Scientific literacy happens … when students think for themselves
Give college students less instruction and more freedom to think for themselves in laboratory classes, and the result may be a four-fold increase in their test scores.
CRP liver protein induces hypertension, UT Southwestern researchers have found
C-Reactive Protein, widely regarded as a risk factor for hypertension and other forms of cardiovascular disease, plays a direct role in the onset of hypertension, researchers at UT Southwestern Medical Center have found. more
Antibody signal may redirect inflammation to fuel cancer
As evidence mounts that the body's normally protective inflammation response can drive some precancerous tissues to become fully malignant, UCSF scientists report discovering an apparent trigger to this potentially deadly process. more
Largest-ever search for autism genes reveals new clues
The largest search for autism genes to date, funded in part by the National Institutes of Health (NIH), has implicated components of the brain's glutamate chemical messenger system and a previously overlooked site on chromosome 11. Based on 1,168 families with at least two affected members, the genome scan adds to evidence that tiny, rare variations in genes may heighten risk for autism spectrum disorders (ASD). more
Cancer that colonizes our bodies
To Robert C. von Borstel, cancer is a metaphorical example of the perfect invasion by a founder species. Like the first pregnant finch that landed on a deserted island in the Galapagos Archipelago, the first cancer cell in the human body has to undergo many mutations through many generations to establish itself as an invader of different organs in the body. But once it is there, like any newly stabilized species in different ecological niches, cancer is tough to get rid of.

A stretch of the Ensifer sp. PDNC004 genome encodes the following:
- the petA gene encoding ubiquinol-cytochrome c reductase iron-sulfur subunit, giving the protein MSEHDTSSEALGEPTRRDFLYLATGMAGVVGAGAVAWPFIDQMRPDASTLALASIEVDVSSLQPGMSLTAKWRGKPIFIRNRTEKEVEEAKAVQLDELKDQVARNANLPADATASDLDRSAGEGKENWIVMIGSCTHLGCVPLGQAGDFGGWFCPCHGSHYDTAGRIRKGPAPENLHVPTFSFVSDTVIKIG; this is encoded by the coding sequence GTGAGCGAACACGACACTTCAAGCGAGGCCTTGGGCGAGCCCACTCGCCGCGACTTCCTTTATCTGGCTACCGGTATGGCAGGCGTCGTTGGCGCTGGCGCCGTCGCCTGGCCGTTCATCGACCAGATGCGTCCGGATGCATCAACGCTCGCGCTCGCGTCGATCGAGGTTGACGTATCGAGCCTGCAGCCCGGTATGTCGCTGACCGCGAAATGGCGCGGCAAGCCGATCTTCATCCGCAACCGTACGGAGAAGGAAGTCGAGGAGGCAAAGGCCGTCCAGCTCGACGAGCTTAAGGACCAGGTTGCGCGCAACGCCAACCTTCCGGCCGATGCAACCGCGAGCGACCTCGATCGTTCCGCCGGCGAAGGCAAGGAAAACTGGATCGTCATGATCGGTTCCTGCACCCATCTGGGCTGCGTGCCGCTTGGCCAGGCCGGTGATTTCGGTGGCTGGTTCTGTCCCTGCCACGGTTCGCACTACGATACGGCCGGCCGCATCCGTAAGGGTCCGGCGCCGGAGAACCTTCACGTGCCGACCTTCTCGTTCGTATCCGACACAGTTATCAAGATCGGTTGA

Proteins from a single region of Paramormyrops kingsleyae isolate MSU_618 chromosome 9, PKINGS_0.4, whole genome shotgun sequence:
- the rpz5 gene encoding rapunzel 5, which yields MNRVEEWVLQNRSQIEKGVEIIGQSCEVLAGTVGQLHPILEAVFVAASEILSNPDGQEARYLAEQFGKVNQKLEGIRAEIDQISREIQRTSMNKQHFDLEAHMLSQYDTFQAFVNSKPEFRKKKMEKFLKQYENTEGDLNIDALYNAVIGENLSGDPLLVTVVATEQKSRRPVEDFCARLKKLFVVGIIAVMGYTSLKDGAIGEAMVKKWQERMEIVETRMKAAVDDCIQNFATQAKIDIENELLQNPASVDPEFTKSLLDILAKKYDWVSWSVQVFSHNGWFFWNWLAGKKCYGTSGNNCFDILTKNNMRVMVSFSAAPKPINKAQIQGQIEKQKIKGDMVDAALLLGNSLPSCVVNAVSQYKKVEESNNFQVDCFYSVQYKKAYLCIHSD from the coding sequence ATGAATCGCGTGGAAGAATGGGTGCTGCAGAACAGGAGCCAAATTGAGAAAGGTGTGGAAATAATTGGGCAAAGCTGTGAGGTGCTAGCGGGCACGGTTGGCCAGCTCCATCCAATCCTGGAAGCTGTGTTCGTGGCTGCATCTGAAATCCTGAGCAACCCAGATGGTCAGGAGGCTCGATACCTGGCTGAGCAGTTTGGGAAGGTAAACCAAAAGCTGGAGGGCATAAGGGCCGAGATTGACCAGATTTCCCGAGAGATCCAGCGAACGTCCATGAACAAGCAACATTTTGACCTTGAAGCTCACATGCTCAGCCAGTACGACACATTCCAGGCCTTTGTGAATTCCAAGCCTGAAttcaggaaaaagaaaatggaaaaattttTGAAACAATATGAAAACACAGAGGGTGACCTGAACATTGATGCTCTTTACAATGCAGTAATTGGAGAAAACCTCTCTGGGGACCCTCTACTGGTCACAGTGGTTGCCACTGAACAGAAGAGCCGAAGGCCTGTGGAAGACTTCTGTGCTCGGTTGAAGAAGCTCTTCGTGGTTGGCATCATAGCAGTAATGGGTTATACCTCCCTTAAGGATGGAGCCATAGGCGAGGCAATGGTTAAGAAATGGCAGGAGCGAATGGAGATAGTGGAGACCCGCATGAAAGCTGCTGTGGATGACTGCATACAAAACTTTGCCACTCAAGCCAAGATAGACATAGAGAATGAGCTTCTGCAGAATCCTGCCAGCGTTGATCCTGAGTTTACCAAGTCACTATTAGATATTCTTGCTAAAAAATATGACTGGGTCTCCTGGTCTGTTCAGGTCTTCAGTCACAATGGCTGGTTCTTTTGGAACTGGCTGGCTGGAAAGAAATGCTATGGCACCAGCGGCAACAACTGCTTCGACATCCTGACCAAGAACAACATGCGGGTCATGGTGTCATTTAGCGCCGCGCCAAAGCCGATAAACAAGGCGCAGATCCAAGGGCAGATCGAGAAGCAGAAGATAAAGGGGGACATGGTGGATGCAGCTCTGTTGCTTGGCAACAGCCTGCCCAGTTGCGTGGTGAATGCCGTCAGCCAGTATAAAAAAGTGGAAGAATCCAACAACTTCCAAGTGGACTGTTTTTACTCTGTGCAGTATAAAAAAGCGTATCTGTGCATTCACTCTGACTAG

Tobacco companies obstructed science, history professor says
"Doubt is our product," stated a tobacco industry memo from 1969. For half a century, the tobacco industry tried to muddy the link between smoking and cancer. Now, with that effort long since failed, cigarette producers facing dozens of potentially ruinous lawsuits are once again attempting to manufacture doubt. more
Targeting the adrenal gland could be key strategy against heart failure, Jefferson scientists show
Scientists at the Center for Translational Medicine at Thomas Jefferson University in Philadelphia have staved off heart failure in animals by using gene therapy to shut down the adrenal gland’s excessive output of fight or flight hormones such as epinephrine and norepinephrine. By blocking GRK2, an important regulatory enzyme, they cut the hormone production that forces the heart to pump too hard, leading to heart failure. Such a novel approach – targeting the adrenal gland in addition to the heart – provides a potential new strategy against heart failure, and could lead to a new class of drugs. more
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